The July 1 issue of People featured comments from Sharfstein, former APA President Paul Appelbaum, M.D., and APA Vice President Nada Stotland, M.D. Stotland was also interviewed by Anderson Cooper on his CNN program after he completed a devastating grilling of a Church of Scientology leader who labeled all psychiatric treatment harmful and brutal.

Even the British Broadcasting Company jumped into the fray, recounting some of Cruise's remarks and APA's formal response to them. That response quoted Sharfstein as stating that it was "irresponsible" for Cruise to use a movie publicity tour "to promote his own ideological views and deter people with mental illness from getting the care they need."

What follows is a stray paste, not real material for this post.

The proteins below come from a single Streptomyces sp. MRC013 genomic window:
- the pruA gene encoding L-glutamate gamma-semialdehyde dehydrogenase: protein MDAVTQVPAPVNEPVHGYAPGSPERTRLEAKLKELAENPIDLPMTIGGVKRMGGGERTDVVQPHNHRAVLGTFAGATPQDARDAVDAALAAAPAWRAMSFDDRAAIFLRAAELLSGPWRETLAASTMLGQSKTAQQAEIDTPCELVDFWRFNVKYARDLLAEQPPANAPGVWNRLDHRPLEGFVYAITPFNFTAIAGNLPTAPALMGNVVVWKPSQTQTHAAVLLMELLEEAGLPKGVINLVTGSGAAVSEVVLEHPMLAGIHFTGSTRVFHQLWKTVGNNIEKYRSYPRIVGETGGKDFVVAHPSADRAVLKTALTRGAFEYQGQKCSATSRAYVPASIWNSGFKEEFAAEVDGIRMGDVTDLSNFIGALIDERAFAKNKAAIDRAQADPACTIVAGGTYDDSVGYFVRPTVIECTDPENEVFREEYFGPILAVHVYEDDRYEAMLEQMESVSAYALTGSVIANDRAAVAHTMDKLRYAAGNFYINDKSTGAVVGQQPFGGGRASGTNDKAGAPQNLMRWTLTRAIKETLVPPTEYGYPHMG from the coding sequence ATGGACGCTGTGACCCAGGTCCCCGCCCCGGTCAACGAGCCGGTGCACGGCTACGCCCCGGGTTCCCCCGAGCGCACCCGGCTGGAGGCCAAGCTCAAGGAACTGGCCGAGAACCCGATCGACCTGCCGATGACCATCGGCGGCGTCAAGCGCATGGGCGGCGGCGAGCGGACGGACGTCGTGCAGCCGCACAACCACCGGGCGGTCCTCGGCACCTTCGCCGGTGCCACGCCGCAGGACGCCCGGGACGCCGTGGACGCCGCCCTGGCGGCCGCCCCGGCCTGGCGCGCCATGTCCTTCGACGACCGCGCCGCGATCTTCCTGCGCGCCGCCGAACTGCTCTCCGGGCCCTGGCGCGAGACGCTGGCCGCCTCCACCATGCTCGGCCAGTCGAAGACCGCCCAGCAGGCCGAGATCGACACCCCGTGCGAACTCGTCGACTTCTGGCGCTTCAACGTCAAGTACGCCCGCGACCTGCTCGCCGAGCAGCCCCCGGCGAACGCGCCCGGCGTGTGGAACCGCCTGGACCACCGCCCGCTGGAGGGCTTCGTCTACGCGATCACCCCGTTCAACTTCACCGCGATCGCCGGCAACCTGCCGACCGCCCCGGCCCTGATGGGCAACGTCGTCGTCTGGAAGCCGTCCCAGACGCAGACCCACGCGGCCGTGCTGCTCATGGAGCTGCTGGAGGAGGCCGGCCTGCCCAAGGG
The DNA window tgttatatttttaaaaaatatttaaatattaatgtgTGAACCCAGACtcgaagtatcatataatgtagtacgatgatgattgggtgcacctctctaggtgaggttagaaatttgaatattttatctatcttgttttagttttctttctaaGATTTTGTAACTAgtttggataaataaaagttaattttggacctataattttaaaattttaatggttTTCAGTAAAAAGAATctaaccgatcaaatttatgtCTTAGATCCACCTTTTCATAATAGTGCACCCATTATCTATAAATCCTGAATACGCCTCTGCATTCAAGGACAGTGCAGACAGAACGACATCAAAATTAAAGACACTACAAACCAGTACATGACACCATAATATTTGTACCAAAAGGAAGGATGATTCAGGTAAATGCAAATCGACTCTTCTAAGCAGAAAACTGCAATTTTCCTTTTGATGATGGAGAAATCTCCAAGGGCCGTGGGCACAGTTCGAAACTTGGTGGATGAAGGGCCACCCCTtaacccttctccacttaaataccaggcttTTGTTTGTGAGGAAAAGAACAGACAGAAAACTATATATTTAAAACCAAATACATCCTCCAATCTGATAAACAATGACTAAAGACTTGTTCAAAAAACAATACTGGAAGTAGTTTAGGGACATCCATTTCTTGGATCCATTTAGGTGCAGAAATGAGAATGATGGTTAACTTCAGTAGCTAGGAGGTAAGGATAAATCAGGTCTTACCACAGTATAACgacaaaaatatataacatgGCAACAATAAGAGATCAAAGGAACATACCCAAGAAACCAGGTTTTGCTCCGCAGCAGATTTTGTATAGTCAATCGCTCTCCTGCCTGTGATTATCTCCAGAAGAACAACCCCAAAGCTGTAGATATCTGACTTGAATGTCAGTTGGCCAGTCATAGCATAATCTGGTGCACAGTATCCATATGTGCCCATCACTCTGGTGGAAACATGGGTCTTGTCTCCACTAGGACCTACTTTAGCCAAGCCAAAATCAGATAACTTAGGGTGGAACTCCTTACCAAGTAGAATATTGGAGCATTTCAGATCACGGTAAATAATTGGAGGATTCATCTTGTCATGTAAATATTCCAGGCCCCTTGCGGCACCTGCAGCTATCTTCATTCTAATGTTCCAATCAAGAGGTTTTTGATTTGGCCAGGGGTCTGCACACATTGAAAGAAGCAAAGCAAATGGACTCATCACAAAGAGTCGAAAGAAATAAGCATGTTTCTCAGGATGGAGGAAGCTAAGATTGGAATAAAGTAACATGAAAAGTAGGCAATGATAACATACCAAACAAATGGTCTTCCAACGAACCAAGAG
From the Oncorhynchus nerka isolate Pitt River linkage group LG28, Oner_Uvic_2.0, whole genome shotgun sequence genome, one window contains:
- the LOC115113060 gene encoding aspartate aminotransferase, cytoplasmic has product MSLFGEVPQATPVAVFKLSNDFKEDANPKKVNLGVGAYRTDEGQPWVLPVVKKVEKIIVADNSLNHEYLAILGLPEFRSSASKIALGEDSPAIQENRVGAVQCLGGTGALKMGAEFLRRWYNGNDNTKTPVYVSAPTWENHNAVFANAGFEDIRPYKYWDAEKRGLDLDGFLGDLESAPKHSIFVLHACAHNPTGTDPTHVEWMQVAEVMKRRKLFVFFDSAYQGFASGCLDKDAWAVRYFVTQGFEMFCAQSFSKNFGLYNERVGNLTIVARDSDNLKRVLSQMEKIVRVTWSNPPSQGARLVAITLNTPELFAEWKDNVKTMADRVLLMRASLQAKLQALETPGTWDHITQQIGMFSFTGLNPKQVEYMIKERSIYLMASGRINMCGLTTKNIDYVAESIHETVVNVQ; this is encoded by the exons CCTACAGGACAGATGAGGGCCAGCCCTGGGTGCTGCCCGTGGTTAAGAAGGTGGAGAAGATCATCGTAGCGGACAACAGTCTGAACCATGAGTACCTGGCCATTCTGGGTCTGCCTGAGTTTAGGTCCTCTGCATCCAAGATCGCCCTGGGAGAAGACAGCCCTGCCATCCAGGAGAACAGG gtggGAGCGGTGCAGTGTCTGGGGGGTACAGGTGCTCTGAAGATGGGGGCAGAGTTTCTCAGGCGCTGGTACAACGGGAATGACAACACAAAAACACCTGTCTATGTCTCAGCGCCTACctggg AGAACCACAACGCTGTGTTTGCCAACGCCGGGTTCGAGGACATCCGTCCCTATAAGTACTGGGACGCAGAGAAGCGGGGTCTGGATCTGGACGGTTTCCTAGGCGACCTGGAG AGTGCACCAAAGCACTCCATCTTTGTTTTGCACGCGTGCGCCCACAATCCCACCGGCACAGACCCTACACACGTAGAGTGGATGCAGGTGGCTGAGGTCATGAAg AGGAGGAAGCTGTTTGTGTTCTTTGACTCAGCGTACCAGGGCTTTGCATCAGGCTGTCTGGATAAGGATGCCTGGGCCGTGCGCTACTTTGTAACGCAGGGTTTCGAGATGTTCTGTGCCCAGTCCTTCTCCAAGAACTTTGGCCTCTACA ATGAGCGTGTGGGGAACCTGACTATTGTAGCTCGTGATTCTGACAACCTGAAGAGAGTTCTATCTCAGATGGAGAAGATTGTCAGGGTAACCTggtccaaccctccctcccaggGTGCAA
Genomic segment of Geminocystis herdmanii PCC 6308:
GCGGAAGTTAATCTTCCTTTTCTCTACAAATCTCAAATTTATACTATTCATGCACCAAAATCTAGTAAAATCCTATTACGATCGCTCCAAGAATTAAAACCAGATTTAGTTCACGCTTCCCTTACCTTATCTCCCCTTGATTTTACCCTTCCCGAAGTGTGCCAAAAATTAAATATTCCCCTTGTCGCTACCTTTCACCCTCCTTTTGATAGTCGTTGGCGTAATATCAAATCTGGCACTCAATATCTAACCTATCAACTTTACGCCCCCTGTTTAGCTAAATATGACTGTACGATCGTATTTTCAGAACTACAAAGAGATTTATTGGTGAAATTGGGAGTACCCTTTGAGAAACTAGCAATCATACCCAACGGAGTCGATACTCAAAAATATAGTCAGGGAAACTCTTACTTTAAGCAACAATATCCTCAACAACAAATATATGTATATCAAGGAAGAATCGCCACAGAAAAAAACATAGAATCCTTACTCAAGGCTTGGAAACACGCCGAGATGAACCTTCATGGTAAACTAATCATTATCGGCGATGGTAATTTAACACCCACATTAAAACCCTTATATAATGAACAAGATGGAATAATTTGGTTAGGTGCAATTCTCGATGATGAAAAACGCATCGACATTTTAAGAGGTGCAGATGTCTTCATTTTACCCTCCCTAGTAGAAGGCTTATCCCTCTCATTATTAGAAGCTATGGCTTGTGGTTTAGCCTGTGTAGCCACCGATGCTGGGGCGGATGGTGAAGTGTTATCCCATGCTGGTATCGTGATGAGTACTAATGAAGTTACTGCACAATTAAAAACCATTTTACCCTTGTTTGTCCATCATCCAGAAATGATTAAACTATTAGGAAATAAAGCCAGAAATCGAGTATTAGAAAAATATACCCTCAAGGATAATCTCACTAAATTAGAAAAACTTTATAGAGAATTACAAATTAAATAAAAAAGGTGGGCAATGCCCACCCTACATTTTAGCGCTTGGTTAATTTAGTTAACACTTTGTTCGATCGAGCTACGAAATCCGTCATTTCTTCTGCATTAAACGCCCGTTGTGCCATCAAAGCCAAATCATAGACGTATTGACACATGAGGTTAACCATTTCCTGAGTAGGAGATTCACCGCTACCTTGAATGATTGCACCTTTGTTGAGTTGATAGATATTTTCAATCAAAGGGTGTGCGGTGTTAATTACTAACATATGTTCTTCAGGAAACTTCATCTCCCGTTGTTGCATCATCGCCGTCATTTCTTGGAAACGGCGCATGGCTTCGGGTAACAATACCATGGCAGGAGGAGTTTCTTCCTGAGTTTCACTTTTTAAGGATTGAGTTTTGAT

Further, the APA statement emphasized that not only have the nation's leading scientific and academic institutions made major discoveries about mental illness, but that "safe and effective treatments are available" for a broad range of these disorders. The actor may maintain that psychiatric treatment is a sham, but, APA stated, "rigorous, published, peer-reviewed research clearly demonstrates that treatment works.... As in other areas of medicine, medications are a safe and effective way to improve the quality of life for millions of Americans who have mental health concerns."